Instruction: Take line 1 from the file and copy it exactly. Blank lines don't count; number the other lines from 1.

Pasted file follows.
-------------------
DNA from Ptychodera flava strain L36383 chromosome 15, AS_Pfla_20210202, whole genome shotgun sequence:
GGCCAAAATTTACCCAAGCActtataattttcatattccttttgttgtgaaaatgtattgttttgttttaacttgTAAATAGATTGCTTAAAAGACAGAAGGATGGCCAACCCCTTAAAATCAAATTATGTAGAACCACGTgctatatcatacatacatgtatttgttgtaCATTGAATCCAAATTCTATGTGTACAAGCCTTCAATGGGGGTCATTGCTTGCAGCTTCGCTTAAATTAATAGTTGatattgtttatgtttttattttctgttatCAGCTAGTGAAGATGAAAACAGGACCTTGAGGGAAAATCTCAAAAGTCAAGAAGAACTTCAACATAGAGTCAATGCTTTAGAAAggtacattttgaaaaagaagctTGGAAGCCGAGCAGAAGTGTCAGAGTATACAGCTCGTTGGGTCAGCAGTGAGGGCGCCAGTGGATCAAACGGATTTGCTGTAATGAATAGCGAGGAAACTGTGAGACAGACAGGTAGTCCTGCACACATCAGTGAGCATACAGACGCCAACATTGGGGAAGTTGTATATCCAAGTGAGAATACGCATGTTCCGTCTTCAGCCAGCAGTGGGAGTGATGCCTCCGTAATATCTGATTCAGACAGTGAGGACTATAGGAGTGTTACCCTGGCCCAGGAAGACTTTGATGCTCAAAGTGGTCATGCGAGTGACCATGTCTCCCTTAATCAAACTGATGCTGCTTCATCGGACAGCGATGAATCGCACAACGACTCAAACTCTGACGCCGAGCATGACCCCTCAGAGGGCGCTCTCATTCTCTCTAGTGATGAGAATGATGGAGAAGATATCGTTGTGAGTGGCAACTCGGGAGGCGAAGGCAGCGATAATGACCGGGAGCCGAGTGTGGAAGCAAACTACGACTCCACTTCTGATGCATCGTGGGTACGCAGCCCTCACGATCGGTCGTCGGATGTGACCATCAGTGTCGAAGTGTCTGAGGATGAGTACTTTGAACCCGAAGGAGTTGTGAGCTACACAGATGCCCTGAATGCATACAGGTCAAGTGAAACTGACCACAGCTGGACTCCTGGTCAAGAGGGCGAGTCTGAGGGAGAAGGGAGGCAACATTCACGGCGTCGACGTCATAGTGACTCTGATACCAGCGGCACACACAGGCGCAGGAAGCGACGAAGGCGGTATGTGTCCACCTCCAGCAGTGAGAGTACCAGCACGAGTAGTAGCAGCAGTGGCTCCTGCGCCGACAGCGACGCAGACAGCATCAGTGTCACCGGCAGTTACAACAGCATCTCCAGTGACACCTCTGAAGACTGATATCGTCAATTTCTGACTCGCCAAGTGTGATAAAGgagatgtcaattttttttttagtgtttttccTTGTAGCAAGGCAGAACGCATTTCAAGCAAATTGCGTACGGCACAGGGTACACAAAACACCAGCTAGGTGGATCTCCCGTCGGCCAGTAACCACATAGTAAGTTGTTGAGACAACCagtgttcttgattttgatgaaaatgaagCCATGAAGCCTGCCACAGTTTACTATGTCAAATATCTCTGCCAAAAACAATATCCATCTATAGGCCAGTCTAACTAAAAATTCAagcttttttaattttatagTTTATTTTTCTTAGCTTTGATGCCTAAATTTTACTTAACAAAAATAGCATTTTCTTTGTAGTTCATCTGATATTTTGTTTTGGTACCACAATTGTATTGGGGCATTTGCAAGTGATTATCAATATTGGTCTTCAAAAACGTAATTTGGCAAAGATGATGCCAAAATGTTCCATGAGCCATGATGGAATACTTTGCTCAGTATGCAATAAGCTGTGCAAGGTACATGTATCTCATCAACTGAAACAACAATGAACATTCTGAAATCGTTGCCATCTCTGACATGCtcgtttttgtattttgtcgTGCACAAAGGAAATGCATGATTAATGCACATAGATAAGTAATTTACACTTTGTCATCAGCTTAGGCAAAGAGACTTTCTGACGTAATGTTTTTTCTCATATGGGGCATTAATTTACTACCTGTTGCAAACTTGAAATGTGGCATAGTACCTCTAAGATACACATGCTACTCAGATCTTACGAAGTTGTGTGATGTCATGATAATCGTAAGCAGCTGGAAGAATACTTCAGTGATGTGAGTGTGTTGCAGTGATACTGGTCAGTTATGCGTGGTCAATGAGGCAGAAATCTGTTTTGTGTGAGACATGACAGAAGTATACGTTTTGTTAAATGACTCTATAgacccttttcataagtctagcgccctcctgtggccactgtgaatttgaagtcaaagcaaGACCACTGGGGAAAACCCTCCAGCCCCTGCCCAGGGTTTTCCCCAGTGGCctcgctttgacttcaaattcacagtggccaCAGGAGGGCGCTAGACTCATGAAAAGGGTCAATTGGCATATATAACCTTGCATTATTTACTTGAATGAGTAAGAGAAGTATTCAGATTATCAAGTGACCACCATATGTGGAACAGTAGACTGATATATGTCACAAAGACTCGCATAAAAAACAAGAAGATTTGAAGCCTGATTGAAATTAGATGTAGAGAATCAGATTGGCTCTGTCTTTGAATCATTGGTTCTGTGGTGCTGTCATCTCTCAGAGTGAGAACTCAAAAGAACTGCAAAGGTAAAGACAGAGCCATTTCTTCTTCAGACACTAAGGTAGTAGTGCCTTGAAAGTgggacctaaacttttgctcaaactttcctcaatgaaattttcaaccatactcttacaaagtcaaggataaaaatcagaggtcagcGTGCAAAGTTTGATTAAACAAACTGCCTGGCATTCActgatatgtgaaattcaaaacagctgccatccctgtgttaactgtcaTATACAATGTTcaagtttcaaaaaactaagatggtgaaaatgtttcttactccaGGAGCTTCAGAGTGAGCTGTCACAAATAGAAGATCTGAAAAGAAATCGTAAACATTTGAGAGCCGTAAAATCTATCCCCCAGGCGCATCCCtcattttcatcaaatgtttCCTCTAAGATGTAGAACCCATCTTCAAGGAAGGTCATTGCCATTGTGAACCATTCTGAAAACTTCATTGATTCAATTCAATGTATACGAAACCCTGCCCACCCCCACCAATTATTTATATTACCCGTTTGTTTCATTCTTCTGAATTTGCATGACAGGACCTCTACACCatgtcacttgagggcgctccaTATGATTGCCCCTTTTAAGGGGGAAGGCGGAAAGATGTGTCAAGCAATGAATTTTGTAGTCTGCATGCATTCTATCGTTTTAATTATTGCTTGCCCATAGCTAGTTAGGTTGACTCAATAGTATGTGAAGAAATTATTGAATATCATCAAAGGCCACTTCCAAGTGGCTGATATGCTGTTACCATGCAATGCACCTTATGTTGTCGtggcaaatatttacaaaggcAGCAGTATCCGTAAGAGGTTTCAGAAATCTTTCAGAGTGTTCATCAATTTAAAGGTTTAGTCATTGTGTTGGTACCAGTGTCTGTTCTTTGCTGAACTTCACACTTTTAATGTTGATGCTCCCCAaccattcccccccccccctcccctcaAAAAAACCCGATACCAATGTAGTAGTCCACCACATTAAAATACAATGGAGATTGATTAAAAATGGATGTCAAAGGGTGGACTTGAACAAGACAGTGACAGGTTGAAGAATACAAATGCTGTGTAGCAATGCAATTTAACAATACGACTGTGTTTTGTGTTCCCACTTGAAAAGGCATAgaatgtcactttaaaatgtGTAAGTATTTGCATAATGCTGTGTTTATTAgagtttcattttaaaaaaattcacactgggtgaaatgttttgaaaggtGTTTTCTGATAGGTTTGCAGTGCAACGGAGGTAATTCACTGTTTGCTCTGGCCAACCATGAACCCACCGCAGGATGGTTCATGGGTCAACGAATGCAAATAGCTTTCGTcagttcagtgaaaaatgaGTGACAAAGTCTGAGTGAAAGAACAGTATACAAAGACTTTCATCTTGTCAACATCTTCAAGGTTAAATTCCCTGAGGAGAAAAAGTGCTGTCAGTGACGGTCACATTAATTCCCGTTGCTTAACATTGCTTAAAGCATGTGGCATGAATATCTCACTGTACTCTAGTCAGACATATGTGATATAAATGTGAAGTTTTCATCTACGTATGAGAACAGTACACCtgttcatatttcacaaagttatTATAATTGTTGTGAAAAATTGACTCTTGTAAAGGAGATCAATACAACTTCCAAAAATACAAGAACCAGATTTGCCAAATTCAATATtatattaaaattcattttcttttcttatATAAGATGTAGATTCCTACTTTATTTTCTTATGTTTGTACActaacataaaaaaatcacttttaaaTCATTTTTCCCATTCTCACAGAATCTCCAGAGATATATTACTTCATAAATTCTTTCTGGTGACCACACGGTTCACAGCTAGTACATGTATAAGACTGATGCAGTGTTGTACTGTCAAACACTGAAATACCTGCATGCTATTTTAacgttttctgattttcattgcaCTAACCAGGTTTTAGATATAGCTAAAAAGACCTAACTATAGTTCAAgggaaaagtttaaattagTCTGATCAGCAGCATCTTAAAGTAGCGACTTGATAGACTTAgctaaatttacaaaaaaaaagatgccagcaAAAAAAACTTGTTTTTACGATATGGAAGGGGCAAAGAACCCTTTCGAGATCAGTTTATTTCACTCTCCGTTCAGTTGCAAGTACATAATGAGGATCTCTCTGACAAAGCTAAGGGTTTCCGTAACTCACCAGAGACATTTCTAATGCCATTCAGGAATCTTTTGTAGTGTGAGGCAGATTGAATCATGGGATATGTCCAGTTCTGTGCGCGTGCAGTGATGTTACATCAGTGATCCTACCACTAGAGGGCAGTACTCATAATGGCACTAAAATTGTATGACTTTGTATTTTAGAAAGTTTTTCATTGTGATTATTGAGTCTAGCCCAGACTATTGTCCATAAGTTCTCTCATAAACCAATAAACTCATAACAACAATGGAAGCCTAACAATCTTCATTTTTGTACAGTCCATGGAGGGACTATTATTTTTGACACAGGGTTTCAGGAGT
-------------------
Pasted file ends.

DNA from Ptychodera flava strain L36383 chromosome 15, AS_Pfla_20210202, whole genome shotgun sequence: